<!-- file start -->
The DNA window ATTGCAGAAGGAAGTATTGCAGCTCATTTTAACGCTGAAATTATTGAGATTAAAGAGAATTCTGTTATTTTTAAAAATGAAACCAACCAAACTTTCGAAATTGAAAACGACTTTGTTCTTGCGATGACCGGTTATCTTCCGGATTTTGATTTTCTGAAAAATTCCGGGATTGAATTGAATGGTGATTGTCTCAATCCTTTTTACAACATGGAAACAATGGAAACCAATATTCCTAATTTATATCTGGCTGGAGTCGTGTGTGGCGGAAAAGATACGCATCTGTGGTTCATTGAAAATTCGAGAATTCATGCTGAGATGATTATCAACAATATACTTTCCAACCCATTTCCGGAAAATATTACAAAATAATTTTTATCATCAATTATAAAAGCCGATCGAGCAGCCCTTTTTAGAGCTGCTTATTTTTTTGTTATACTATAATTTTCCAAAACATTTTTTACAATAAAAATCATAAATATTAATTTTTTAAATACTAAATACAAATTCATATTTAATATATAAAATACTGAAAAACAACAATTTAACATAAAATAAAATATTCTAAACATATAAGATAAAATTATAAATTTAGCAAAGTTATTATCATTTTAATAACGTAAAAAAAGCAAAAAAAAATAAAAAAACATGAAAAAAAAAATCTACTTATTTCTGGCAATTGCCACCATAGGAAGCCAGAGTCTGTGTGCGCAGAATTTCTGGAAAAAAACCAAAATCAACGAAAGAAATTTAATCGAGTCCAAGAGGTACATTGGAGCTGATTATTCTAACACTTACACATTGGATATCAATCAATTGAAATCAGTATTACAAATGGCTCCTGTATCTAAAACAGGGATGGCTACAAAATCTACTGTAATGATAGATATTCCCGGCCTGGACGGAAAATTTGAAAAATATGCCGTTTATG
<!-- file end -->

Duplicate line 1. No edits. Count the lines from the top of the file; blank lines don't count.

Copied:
The DNA window ATTGCAGAAGGAAGTATTGCAGCTCATTTTAACGCTGAAATTATTGAGATTAAAGAGAATTCTGTTATTTTTAAAAATGAAACCAACCAAACTTTCGAAATTGAAAACGACTTTGTTCTTGCGATGACCGGTTATCTTCCGGATTTTGATTTTCTGAAAAATTCCGGGATTGAATTGAATGGTGATTGTCTCAATCCTTTTTACAACATGGAAACAATGGAAACCAATATTCCTAATTTATATCTGGCTGGAGTCGTGTGTGGCGGAAAAGATACGCATCTGTGGTTCATTGAAAATTCGAGAATTCATGCTGAGATGATTATCAACAATATACTTTCCAACCCATTTCCGGAAAATATTACAAAATAATTTTTATCATCAATTATAAAAGCCGATCGAGCAGCCCTTTTTAGAGCTGCTTATTTTTTTGTTATACTATAATTTTCCAAAACATTTTTTACAATAAAAATCATAAATATTAATTTTTTAAATACTAAATACAAATTCATATTTAATATATAAAATACTGAAAAACAACAATTTAACATAAAATAAAATATTCTAAACATATAAGATAAAATTATAAATTTAGCAAAGTTATTATCATTTTAATAACGTAAAAAAAGCAAAAAAAAATAAAAAAACATGAAAAAAAAAATCTACTTATTTCTGGCAATTGCCACCATAGGAAGCCAGAGTCTGTGTGCGCAGAATTTCTGGAAAAAAACCAAAATCAACGAAAGAAATTTAATCGAGTCCAAGAGGTACATTGGAGCTGATTATTCTAACACTTACACATTGGATATCAATCAATTGAAATCAGTATTACAAATGGCTCCTGTATCTAAAACAGGGATGGCTACAAAATCTACTGTAATGATAGATATTCCCGGCCTGGACGGAAAATTTGAAAAATATGCCGTTTATG